Operations with Derivatives

So far we've seen how to differentiate a function that was made of one single term, like \(f(x)=3x^4\), for which \(f'(x)=12x^3\).
But what if we had to differentiate a function that had 2, or 3, or more, terms?

For instance, how would we differentuate the function: \[y = 3x^5+4x^2\] which consists of 2 terms being added?

Differentiating Sums & Differences

Given two functions \(f(x)\) and \(g(x)\), to differentiate their sum, or their difference, we differentiate each of them terms as though they were on their own: \[\begin{pmatrix} f(x) \pm g(x) \end{pmatrix}' = f'(x) \pm g'(x) \] In other words the derivative of the sum, or the difference, of two functions is equal to the sum, or the difference, of the derivatives of each of the two functions.


Differentiate each of the following functions with respect to \(x\):

  1. \(f(x)=4x^5+7x\)
  2. \(y=2x^3-2\sqrt{x}\)
  3. \(f(x)=\frac{3}{x} + x^4-7\)


Using the fact that the derivative of any sum, or difference, of two functions equals to the sum, or difference, of the derivatives of those functions, we differentiate each of the two terms treating each one as if it were on its own.

  1. The derivative of \(f(x)=4x^5+7x\) is: \[\begin{aligned} f'(x) &= 5\times 4x^{5-1}+7x^{1-1} \\ &= 20x^4+7x^0 \\ f'(x) &= 20x^4+7 \end{aligned}\]
  2. Remembering that \(\begin{pmatrix} \sqrt{x} \end{pmatrix}' = \frac{1}{2\sqrt{x}}\), the derivative of \(y=2x^3-2\sqrt{x}\) is: \[\begin{aligned} \frac{dy}{dx} &= 3\times 2x^{3-1} - 2\times \frac{1}{2\sqrt{x}} \\ &= 6x^2-\frac{2}{2\sqrt{x}} \\ & = 6x^2 - \frac{1}{\sqrt{x}} \end{aligned}\]
  3. Remembering that \(\begin{pmatrix} \frac{1}{x} \end{pmatrix}' = - \frac{1}{x^2}\), we differentiate \(f(x) = \frac{3}{x^2} + x^4 - 7\) as follows: \[ f'(x) = -\frac{3}{x^2} + 4x^{4-1} - 0 = -\frac{3}{x^2} + 4x^{3} \]

Differentiating Functions Multiplied by a Scalar

Given a function \(f(x)\) and a scalar \(\alpha \in \mathbb{R}\) (a real number) the derivative of the product \(\alpha f(x)\) equals to the product of \(\alpha \) and the derivative \(f'(x)\).

That's: \[\begin{pmatrix} \alpha f(x) \end{pmatrix}' = \alpha f'(x)\] Put simply: when we differentiate a function that is being multiplied by a number, the result is the derivative of that function multiplied by that same number.

Differentiating Linear Combinations of Functions

Given two functions \(f(x)\) and \(g(x)\) as well as two scalars \(\alpha\) and \(\beta \) both in \(\mathbb{R}\), the derivative of any linear combination of \(f(x)\) and \(g(x)\) equals to the same linear combination of their derivatives.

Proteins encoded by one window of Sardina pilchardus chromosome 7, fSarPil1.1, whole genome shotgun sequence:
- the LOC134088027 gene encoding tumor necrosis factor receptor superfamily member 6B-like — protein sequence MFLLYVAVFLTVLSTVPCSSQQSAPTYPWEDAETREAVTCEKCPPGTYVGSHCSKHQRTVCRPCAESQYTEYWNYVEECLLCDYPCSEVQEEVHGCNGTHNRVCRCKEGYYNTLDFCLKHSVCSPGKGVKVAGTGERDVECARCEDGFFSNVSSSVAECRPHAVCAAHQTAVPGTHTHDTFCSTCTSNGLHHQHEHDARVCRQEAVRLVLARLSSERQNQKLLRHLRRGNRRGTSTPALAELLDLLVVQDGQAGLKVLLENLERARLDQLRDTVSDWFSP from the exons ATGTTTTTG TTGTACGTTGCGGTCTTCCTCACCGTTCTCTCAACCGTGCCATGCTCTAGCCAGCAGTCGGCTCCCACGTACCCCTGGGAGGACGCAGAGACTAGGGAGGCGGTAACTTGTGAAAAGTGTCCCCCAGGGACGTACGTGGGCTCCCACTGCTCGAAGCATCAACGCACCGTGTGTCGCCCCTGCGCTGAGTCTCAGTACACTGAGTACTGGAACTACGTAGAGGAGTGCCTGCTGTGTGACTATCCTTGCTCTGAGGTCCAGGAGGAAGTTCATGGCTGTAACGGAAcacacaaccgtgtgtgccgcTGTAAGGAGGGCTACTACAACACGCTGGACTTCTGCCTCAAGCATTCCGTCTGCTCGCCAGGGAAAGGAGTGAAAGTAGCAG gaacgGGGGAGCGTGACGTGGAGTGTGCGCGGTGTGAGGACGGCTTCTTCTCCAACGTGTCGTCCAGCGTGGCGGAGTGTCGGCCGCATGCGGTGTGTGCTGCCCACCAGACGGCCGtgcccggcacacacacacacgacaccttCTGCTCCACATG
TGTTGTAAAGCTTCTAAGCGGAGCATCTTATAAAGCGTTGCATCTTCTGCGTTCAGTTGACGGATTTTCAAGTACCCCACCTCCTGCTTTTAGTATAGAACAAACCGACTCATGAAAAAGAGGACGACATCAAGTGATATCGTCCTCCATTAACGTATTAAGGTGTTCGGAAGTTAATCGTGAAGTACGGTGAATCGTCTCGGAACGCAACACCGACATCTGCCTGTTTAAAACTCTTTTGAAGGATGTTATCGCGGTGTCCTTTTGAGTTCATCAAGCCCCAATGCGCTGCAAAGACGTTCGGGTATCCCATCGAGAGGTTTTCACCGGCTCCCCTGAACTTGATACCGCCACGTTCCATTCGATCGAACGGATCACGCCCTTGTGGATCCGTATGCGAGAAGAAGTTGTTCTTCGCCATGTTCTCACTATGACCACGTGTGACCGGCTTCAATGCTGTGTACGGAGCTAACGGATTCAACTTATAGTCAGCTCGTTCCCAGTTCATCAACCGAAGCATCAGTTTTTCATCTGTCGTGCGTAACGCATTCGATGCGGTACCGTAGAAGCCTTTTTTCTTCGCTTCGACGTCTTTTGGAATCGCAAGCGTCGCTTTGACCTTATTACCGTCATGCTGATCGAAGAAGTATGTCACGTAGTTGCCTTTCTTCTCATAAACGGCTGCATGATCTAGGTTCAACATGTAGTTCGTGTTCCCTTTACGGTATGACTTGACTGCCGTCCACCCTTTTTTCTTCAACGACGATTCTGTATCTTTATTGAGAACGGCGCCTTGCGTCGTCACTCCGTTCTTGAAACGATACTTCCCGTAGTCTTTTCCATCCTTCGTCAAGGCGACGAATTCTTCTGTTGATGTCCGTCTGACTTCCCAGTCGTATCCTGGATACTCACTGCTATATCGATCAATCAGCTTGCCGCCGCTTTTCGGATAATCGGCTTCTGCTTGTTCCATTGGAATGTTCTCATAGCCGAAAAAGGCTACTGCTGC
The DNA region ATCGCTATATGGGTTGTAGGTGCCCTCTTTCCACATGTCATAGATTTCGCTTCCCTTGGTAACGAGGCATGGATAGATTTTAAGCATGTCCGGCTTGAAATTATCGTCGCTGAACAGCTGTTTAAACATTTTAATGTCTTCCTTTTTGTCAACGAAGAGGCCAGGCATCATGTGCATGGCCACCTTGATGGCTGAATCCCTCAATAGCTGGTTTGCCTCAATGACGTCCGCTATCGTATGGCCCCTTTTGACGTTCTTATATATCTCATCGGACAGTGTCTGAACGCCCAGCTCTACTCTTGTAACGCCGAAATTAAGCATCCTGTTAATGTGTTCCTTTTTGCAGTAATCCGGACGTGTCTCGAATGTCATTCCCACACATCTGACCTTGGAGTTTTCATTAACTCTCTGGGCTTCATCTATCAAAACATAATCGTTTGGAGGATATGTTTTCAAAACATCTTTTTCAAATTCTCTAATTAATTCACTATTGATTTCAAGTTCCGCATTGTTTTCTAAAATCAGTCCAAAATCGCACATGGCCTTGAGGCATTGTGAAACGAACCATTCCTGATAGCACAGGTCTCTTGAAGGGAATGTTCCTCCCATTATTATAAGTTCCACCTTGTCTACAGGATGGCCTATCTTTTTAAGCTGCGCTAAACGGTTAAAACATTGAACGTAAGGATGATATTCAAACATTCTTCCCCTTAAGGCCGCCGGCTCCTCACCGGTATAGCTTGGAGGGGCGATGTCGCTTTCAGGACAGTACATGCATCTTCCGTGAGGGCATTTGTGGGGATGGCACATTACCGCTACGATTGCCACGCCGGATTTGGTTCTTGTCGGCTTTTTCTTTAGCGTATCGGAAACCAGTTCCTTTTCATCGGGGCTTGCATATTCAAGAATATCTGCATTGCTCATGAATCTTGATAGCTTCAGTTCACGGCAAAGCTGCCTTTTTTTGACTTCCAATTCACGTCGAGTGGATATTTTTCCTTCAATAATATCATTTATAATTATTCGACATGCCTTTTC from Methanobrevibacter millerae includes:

That's: \[\begin{pmatrix} \alpha f(x) + \beta g(x) \end{pmatrix}' = \alpha f'(x) + \beta g'(x)\]


Given \(f(x)=x^3\), \(g(x)=\sqrt{x}\) and \(h(x) = \frac{1}{x^2}\), differentiate each of the following:

  1. \(3f(x)+4g(x)\)
  2. \(g(x)-6h(x)\)
  3. \(\frac{5}{6}f(x)+\frac{1}{8}h(x)-\frac{3}{4}g(x)\)


  1. Remembering that \(\frac{1}{x^2} = x^{-2}\) so \(\begin{pmatrix} \frac{1}{x^2} \end{pmatrix}'= -2x^{-2-1} = -2x^{-3}\), we differentiate as follows: \[\begin{aligned} \begin{pmatrix} 3f(x)+4g(x) \end{pmatrix}' &= 3f'(x) +4g'(x) \\ & = 3\times 3x^{3-1} + 4\times (-2)x^{-2-1} \\ & = 9x^2 - 8 x^{-3} \\ \begin{pmatrix} 3f(x)+4g(x) \end{pmatrix}' & = 9x^2-\frac{8}{x^3} \end{aligned}\]
  2. Remembering that \(\begin{pmatrix} \sqrt{x} \end{pmatrix}' = \frac{1}{2\sqrt{x}}\), we differentiate as follows: \[\begin{aligned} \begin{pmatrix} g(x)-6h(x) \end{pmatrix}' &= g'(x) - 6h'(x) \\ & = \frac{1}{2\sqrt{x}} - 6\times (-2)x^{-2-1} \\ & = \frac{1}{2\sqrt{x}} + 12x^{-3} \\ \begin{pmatrix} g(x)-6h(x) \end{pmatrix}' &= \frac{1}{2\sqrt{x}} + \frac{12}{x^3} \end{aligned}\]
  3. To differentiate \(\frac{5}{6}f(x)+\frac{1}{8}h(x)-\frac{3}{4}g(x)\), we use all that we have seen here to write: \[\begin{aligned} \begin{pmatrix} \frac{5}{6}f(x)+\frac{1}{8}h(x)-\frac{3}{4}g(x) \end{pmatrix}' &= \frac{5}{6}f'(x)+\frac{1}{8}h'(x)-\frac{3}{4}g'(x) \\ &= 3\times \frac{5}{6} x^{3-1} -2\times \frac{1}{8}x^{-2-1} - \frac{3}{4} \times \frac{1}{2}\sqrt{x} \\ & = \frac{15}{6}x^2-\frac{2}{8}x^{-3} - \frac{3}{8\sqrt{x}} \\ & = \frac{15}{6}x^2-\frac{1}{4}\frac{1}{x^3} - \frac{3}{8\sqrt{x}} \\ \begin{pmatrix} \frac{5}{6}f(x)+\frac{1}{8}h(x)-\frac{3}{4}g(x) \end{pmatrix}' & = \frac{5}{2}x^2-\frac{1}{4x^3} - \frac{3}{8\sqrt{x}} \end{aligned}\]